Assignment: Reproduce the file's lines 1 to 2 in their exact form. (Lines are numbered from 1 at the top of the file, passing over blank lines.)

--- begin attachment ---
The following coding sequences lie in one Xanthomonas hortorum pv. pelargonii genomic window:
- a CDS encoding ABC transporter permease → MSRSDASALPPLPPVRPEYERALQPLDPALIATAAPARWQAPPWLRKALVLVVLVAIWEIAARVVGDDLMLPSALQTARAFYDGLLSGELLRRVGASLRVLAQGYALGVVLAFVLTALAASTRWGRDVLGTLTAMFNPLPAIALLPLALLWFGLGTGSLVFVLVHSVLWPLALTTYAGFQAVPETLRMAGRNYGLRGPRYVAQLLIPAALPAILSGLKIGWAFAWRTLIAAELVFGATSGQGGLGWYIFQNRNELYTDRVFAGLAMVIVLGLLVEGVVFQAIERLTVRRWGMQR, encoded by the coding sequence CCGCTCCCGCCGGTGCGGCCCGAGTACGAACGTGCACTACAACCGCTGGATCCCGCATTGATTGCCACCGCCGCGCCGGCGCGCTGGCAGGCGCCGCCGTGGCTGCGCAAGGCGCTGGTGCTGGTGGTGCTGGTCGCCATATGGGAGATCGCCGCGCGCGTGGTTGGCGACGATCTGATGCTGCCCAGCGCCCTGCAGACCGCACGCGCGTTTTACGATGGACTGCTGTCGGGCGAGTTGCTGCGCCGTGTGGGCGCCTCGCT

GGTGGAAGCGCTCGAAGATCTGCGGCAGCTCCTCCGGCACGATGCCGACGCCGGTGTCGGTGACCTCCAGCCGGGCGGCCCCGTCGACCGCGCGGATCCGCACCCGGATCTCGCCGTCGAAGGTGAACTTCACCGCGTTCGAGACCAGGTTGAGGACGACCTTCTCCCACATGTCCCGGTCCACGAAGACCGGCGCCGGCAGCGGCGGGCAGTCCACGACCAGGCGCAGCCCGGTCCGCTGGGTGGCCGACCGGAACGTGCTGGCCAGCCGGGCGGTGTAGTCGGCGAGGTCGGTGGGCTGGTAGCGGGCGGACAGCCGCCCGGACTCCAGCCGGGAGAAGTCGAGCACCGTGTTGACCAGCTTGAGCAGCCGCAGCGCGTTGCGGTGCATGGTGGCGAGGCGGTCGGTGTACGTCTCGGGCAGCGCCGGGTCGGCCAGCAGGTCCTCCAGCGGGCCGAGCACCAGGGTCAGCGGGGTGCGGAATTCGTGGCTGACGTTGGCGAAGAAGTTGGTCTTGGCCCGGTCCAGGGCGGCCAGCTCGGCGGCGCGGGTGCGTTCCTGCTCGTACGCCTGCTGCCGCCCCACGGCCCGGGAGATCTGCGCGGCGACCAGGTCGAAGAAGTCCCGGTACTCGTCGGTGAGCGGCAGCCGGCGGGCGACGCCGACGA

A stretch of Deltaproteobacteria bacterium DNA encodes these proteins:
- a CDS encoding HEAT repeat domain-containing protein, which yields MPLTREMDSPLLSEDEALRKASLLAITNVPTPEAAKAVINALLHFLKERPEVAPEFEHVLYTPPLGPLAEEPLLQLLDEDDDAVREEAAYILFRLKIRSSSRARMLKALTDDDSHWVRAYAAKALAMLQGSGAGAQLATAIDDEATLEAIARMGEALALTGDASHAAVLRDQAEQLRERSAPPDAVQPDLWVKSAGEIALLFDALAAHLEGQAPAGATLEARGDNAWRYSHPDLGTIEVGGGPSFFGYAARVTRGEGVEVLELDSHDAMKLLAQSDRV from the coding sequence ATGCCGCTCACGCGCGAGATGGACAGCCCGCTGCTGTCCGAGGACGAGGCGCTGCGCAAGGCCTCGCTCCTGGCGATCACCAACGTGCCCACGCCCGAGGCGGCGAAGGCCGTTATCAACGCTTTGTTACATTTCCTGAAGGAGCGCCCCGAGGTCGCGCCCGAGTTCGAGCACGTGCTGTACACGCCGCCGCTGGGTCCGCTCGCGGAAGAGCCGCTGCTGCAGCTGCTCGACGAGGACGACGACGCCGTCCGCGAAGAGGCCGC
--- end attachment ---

The following coding sequences lie in one Xanthomonas hortorum pv. pelargonii genomic window:
- a CDS encoding ABC transporter permease → MSRSDASALPPLPPVRPEYERALQPLDPALIATAAPARWQAPPWLRKALVLVVLVAIWEIAARVVGDDLMLPSALQTARAFYDGLLSGELLRRVGASLRVLAQGYALGVVLAFVLTALAASTRWGRDVLGTLTAMFNPLPAIALLPLALLWFGLGTGSLVFVLVHSVLWPLALTTYAGFQAVPETLRMAGRNYGLRGPRYVAQLLIPAALPAILSGLKIGWAFAWRTLIAAELVFGATSGQGGLGWYIFQNRNELYTDRVFAGLAMVIVLGLLVEGVVFQAIERLTVRRWGMQR, encoded by the coding sequence CCGCTCCCGCCGGTGCGGCCCGAGTACGAACGTGCACTACAACCGCTGGATCCCGCATTGATTGCCACCGCCGCGCCGGCGCGCTGGCAGGCGCCGCCGTGGCTGCGCAAGGCGCTGGTGCTGGTGGTGCTGGTCGCCATATGGGAGATCGCCGCGCGCGTGGTTGGCGACGATCTGATGCTGCCCAGCGCCCTGCAGACCGCACGCGCGTTTTACGATGGACTGCTGTCGGGCGAGTTGCTGCGCCGTGTGGGCGCCTCGCT